Load Balancers need static IPs!

- August 31, 2010

We’ve been hosting PagerDuty on AWS for about the last year. One of the biggest draws to the platform for us was the promise of ready-built components — on AWS there’s no need to run your own redundant DB setup or load balancer, since Amazon provides them: pre-built and professionally managed.

Well, that’s the theory, anyway. Unfortunately, every time I’ve evaluated any AWS service beyond their simple EC2 hosting, AWS has come up short. Perhaps most frustrating, their services cover 95% of what we need. But without fail, they are lacking some small but critical piece of functionality.

Consider AWS’s elastic load balancer (ELB), for example. It provides an easy way to distribute traffic fairly over all of your front-end instances.  It can automatically stop routing requests to failed instances, completely hiding network and instance failures from the user. The ELB can even automatically spin up new instances in response to traffic spikes. All of this would take some serious engineering effort to replicate on your own.

Unfortunately, it’s totally unusable in many real-world deployments. The problem is that Amazon doesn’t assign static IPs to their load balancers. Instead, you get a hostname and are told to setup CNAME records aliasing www.yourdomain.com to the ELB’s name. This has three serious problems.

First, you can’t use a CNAME for the root of a domain.  This is because a CNAME record can’t coexist with a SOA record at the same point in the DNS hierarchy.  As a result, if your site is hosted at yourdomain.com, you’ll need to move it to www.yourdomain.com. Of course, even with redirects in place at the original domain, this sort of branding change is going to be unacceptable to many businesses.

Second, you can’t properly accept email to a domain hosted by an ELB.  This too is due to a DNS limitation — you can’t have a MX and CNAME record at the same point in the DNS hierarchy.  While you might be able to accept mail if you run a SMTP server on the machines behind the ELB, this is far from a typical configuration.  At PagerDuty, this is a showstopper, since we need to be able to both host a site and accept mail at yoursubdomain.pagerduty.com.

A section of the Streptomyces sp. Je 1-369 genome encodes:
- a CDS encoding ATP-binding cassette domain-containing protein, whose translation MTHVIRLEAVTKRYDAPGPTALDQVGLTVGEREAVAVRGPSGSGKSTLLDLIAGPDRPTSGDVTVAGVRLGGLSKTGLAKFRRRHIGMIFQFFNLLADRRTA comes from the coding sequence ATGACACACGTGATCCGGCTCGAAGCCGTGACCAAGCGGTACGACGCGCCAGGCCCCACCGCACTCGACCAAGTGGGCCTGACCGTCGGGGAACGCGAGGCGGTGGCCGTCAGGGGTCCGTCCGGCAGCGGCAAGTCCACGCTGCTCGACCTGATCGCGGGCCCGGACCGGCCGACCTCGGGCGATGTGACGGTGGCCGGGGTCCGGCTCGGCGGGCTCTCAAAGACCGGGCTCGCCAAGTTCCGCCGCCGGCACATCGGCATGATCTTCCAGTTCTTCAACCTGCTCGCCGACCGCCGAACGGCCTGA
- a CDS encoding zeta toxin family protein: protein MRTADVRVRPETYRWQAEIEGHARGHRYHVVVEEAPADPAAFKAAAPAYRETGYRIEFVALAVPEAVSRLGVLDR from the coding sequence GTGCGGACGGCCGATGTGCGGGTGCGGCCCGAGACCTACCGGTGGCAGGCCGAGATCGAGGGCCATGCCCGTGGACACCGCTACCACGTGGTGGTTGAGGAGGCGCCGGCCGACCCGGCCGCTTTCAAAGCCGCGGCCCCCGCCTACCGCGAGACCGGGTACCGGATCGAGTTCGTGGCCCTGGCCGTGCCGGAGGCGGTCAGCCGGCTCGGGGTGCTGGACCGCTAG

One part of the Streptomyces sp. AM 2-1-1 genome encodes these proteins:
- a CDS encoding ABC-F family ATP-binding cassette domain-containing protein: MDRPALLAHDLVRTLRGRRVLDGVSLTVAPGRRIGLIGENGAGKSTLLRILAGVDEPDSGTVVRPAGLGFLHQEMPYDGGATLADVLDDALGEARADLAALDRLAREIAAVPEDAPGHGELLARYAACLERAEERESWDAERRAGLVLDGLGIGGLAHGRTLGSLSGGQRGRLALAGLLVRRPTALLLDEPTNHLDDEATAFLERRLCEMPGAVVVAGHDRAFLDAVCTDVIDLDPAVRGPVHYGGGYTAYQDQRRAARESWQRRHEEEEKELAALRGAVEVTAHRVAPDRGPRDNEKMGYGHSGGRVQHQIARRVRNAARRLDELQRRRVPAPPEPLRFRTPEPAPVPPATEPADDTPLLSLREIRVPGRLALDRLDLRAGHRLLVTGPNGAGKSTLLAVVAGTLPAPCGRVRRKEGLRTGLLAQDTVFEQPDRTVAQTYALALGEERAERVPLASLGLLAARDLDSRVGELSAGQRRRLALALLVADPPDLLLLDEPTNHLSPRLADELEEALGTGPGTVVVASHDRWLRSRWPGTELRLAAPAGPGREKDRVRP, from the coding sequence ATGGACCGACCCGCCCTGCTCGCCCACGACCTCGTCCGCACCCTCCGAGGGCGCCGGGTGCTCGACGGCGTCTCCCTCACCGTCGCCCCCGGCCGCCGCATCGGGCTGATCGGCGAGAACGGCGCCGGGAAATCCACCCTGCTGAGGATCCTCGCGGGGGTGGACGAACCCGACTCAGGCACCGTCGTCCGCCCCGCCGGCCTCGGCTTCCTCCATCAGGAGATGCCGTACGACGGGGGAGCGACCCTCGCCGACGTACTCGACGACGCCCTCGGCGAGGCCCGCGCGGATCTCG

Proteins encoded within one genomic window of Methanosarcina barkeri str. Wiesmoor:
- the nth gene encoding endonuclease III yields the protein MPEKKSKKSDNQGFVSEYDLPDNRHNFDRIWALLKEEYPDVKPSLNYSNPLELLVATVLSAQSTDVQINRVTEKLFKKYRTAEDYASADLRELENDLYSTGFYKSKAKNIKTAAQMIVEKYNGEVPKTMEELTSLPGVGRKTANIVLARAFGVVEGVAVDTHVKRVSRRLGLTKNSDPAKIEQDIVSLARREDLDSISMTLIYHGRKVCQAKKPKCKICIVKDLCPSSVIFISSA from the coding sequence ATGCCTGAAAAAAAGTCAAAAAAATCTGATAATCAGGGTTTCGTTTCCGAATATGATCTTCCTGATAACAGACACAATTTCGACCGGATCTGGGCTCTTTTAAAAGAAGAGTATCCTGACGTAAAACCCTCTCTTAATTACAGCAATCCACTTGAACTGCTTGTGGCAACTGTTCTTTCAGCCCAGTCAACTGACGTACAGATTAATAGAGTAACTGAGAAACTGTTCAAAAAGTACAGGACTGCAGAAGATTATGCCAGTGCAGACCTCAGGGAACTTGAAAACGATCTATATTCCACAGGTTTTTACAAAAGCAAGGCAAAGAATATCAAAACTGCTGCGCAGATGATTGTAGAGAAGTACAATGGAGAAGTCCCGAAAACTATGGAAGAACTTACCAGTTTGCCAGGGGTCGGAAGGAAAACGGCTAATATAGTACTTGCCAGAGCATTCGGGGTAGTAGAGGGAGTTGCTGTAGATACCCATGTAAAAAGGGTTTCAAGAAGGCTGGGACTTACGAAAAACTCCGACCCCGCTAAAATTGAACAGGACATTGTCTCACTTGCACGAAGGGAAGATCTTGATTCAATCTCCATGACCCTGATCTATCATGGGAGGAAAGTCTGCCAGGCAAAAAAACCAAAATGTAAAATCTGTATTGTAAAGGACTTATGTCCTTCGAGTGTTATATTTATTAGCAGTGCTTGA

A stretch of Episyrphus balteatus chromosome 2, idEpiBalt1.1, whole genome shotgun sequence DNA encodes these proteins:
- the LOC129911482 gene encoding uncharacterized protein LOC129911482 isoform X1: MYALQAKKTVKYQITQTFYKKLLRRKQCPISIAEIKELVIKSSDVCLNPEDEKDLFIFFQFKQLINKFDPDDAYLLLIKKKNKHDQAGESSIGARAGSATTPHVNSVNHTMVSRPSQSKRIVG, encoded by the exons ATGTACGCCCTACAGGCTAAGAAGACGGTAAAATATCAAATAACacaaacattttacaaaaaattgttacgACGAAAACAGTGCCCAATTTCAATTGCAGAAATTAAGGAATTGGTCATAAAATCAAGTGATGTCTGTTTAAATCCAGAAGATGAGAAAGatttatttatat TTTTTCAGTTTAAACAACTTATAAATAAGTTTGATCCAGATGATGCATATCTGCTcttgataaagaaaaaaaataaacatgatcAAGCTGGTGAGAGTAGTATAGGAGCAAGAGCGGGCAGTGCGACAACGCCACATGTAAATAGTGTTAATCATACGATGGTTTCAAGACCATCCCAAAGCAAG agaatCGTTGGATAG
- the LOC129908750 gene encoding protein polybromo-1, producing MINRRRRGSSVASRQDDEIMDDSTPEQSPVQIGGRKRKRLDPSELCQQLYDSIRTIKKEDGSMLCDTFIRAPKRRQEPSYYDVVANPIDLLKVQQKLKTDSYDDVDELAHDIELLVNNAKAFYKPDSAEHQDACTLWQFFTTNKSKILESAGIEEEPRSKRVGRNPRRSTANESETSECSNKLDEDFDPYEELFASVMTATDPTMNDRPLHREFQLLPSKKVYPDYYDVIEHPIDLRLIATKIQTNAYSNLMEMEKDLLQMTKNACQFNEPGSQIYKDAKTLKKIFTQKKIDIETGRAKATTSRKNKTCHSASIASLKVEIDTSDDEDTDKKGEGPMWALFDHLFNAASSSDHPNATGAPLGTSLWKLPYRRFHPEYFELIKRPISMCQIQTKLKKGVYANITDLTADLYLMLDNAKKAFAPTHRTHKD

Finally, you have no “out” if the ELB blows up, short of adjusting your DNS records and waiting for cached records to expire. This is a big problem for us, since we’re very hesitant to introduce components into PagerDuty’s infrastructure that we can’t quickly swap out in the event of a problem.

The solution to this problem is simple — it should be possible to map an Amazon Elastic IP to an ELB. Since the ELB would now have a static IP, the DNS issues would be solved. And if the ELB blew up, you could simply provision another and remap the IP — no DNS changes required. I realize that ELB’s “no static IP” architecture is probably a deeply baked in design decision — but unfortunately, a LB without a static IP isn’t really usable.

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